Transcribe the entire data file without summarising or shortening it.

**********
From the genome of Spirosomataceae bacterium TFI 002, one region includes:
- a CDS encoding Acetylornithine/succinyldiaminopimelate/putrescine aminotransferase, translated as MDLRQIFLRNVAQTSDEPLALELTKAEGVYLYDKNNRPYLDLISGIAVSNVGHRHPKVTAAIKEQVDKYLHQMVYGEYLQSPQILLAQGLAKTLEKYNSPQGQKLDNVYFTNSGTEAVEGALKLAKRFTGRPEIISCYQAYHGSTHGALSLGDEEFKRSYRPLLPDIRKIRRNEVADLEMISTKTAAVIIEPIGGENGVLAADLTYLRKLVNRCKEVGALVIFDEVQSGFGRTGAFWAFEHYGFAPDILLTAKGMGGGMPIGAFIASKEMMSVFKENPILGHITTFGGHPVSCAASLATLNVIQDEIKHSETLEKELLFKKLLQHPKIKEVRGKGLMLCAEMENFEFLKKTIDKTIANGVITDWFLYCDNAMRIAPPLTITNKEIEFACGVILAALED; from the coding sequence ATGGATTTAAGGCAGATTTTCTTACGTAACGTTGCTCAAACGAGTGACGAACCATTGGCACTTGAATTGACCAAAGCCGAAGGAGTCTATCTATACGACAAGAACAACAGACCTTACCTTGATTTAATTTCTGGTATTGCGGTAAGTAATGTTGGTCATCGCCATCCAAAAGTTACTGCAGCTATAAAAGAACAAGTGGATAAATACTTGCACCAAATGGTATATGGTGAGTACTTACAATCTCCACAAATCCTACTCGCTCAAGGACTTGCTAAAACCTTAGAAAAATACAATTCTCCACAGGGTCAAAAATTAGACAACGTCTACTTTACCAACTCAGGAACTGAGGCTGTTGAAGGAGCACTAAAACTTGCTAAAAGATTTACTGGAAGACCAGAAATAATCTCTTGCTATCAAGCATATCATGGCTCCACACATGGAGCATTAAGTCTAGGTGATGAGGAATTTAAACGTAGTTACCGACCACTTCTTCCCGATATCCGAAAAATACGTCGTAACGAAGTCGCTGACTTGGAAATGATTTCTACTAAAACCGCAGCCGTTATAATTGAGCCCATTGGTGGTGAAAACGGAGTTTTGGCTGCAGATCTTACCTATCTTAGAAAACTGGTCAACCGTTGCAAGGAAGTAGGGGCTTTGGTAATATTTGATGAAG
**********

From the genome of Spirosomataceae bacterium TFI 002, one region includes:
- a CDS encoding Acetylornithine/succinyldiaminopimelate/putrescine aminotransferase, translated as MDLRQIFLRNVAQTSDEPLALELTKAEGVYLYDKNNRPYLDLISGIAVSNVGHRHPKVTAAIKEQVDKYLHQMVYGEYLQSPQILLAQGLAKTLEKYNSPQGQKLDNVYFTNSGTEAVEGALKLAKRFTGRPEIISCYQAYHGSTHGALSLGDEEFKRSYRPLLPDIRKIRRNEVADLEMISTKTAAVIIEPIGGENGVLAADLTYLRKLVNRCKEVGALVIFDEVQSGFGRTGAFWAFEHYGFAPDILLTAKGMGGGMPIGAFIASKEMMSVFKENPILGHITTFGGHPVSCAASLATLNVIQDEIKHSETLEKELLFKKLLQHPKIKEVRGKGLMLCAEMENFEFLKKTIDKTIANGVITDWFLYCDNAMRIAPPLTITNKEIEFACGVILAALED; from the coding sequence ATGGATTTAAGGCAGATTTTCTTACGTAACGTTGCTCAAACGAGTGACGAACCATTGGCACTTGAATTGACCAAAGCCGAAGGAGTCTATCTATACGACAAGAACAACAGACCTTACCTTGATTTAATTTCTGGTATTGCGGTAAGTAATGTTGGTCATCGCCATCCAAAAGTTACTGCAGCTATAAAAGAACAAGTGGATAAATACTTGCACCAAATGGTATATGGTGAGTACTTACAATCTCCACAAATCCTACTCGCTCAAGGACTTGCTAAAACCTTAGAAAAATACAATTCTCCACAGGGTCAAAAATTAGACAACGTCTACTTTACCAACTCAGGAACTGAGGCTGTTGAAGGAGCACTAAAACTTGCTAAAAGATTTACTGGAAGACCAGAAATAATCTCTTGCTATCAAGCATATCATGGCTCCACACATGGAGCATTAAGTCTAGGTGATGAGGAATTTAAACGTAGTTACCGACCACTTCTTCCCGATATCCGAAAAATACGTCGTAACGAAGTCGCTGACTTGGAAATGATTTCTACTAAAACCGCAGCCGTTATAATTGAGCCCATTGGTGGTGAAAACGGAGTTTTGGCTGCAGATCTTACCTATCTTAGAAAACTGGTCAACCGTTGCAAGGAAGTAGGGGCTTTGGTAATATTTGATGAAG